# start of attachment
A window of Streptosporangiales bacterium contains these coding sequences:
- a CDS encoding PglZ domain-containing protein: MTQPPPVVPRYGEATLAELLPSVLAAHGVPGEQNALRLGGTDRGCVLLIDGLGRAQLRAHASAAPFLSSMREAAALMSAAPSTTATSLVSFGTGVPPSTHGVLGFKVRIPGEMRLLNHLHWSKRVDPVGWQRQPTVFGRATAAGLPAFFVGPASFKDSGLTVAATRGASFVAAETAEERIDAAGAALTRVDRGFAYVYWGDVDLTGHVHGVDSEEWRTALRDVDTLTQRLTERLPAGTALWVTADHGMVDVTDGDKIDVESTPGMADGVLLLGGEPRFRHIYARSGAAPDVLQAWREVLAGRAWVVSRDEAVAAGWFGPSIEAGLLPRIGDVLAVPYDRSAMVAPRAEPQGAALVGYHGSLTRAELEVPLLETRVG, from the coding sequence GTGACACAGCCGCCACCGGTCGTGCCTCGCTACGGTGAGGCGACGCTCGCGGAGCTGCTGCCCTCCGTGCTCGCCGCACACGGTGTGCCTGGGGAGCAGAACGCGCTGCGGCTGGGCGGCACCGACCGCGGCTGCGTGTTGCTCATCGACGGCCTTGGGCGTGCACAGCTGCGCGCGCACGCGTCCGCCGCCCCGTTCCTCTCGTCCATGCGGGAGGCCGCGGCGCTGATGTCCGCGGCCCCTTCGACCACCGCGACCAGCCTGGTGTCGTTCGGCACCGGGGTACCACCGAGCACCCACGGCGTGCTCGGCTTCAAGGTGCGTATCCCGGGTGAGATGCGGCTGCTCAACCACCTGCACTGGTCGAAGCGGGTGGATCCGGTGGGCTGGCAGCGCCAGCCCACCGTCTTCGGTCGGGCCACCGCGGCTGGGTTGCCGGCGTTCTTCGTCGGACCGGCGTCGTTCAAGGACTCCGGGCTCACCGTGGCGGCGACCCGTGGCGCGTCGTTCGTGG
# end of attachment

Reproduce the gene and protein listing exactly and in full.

A window of Streptosporangiales bacterium contains these coding sequences:
- a CDS encoding PglZ domain-containing protein: MTQPPPVVPRYGEATLAELLPSVLAAHGVPGEQNALRLGGTDRGCVLLIDGLGRAQLRAHASAAPFLSSMREAAALMSAAPSTTATSLVSFGTGVPPSTHGVLGFKVRIPGEMRLLNHLHWSKRVDPVGWQRQPTVFGRATAAGLPAFFVGPASFKDSGLTVAATRGASFVAAETAEERIDAAGAALTRVDRGFAYVYWGDVDLTGHVHGVDSEEWRTALRDVDTLTQRLTERLPAGTALWVTADHGMVDVTDGDKIDVESTPGMADGVLLLGGEPRFRHIYARSGAAPDVLQAWREVLAGRAWVVSRDEAVAAGWFGPSIEAGLLPRIGDVLAVPYDRSAMVAPRAEPQGAALVGYHGSLTRAELEVPLLETRVG, from the coding sequence GTGACACAGCCGCCACCGGTCGTGCCTCGCTACGGTGAGGCGACGCTCGCGGAGCTGCTGCCCTCCGTGCTCGCCGCACACGGTGTGCCTGGGGAGCAGAACGCGCTGCGGCTGGGCGGCACCGACCGCGGCTGCGTGTTGCTCATCGACGGCCTTGGGCGTGCACAGCTGCGCGCGCACGCGTCCGCCGCCCCGTTCCTCTCGTCCATGCGGGAGGCCGCGGCGCTGATGTCCGCGGCCCCTTCGACCACCGCGACCAGCCTGGTGTCGTTCGGCACCGGGGTACCACCGAGCACCCACGGCGTGCTCGGCTTCAAGGTGCGTATCCCGGGTGAGATGCGGCTGCTCAACCACCTGCACTGGTCGAAGCGGGTGGATCCGGTGGGCTGGCAGCGCCAGCCCACCGTCTTCGGTCGGGCCACCGCGGCTGGGTTGCCGGCGTTCTTCGTCGGACCGGCGTCGTTCAAGGACTCCGGGCTCACCGTGGCGGCGACCCGTGGCGCGTCGTTCGTGG